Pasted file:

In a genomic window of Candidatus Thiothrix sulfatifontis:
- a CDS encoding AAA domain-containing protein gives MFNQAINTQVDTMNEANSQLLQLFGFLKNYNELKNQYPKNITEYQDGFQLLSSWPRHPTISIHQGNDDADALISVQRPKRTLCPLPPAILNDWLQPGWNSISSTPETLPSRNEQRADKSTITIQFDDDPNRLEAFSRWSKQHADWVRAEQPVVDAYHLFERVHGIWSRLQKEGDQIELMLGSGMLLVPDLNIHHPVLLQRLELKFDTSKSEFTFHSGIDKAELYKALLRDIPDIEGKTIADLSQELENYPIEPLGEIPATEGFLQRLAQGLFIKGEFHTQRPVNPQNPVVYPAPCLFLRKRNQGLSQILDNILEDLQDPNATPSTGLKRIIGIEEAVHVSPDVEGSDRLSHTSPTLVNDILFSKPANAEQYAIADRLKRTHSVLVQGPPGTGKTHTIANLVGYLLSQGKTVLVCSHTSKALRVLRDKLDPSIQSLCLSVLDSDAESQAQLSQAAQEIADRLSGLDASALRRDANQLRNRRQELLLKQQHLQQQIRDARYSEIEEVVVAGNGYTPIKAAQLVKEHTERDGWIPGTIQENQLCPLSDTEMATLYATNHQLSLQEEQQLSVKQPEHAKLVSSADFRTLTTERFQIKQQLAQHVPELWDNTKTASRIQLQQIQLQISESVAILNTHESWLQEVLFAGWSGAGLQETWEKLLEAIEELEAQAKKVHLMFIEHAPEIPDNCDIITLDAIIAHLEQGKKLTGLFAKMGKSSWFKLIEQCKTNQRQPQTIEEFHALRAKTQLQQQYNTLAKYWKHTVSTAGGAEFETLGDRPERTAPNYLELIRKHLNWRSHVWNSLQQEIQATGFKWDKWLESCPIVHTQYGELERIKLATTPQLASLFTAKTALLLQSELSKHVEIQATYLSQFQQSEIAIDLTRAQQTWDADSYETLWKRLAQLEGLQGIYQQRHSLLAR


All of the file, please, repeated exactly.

In a genomic window of Candidatus Thiothrix sulfatifontis:
- a CDS encoding AAA domain-containing protein gives MFNQAINTQVDTMNEANSQLLQLFGFLKNYNELKNQYPKNITEYQDGFQLLSSWPRHPTISIHQGNDDADALISVQRPKRTLCPLPPAILNDWLQPGWNSISSTPETLPSRNEQRADKSTITIQFDDDPNRLEAFSRWSKQHADWVRAEQPVVDAYHLFERVHGIWSRLQKEGDQIELMLGSGMLLVPDLNIHHPVLLQRLELKFDTSKSEFTFHSGIDKAELYKALLRDIPDIEGKTIADLSQELENYPIEPLGEIPATEGFLQRLAQGLFIKGEFHTQRPVNPQNPVVYPAPCLFLRKRNQGLSQILDNILEDLQDPNATPSTGLKRIIGIEEAVHVSPDVEGSDRLSHTSPTLVNDILFSKPANAEQYAIADRLKRTHSVLVQGPPGTGKTHTIANLVGYLLSQGKTVLVCSHTSKALRVLRDKLDPSIQSLCLSVLDSDAESQAQLSQAAQEIADRLSGLDASALRRDANQLRNRRQELLLKQQHLQQQIRDARYSEIEEVVVAGNGYTPIKAAQLVKEHTERDGWIPGTIQENQLCPLSDTEMATLYATNHQLSLQEEQQLSVKQPEHAKLVSSADFRTLTTERFQIKQQLAQHVPELWDNTKTASRIQLQQIQLQISESVAILNTHESWLQEVLFAGWSGAGLQETWEKLLEAIEELEAQAKKVHLMFIEHAPEIPDNCDIITLDAIIAHLEQGKKLTGLFAKMGKSSWFKLIEQCKTNQRQPQTIEEFHALRAKTQLQQQYNTLAKYWKHTVSTAGGAEFETLGDRPERTAPNYLELIRKHLNWRSHVWNSLQQEIQATGFKWDKWLESCPIVHTQYGELERIKLATTPQLASLFTAKTALLLQSELSKHVEIQATYLSQFQQSEIAIDLTRAQQTWDADSYETLWKRLAQLEGLQGIYQQRHSLLAR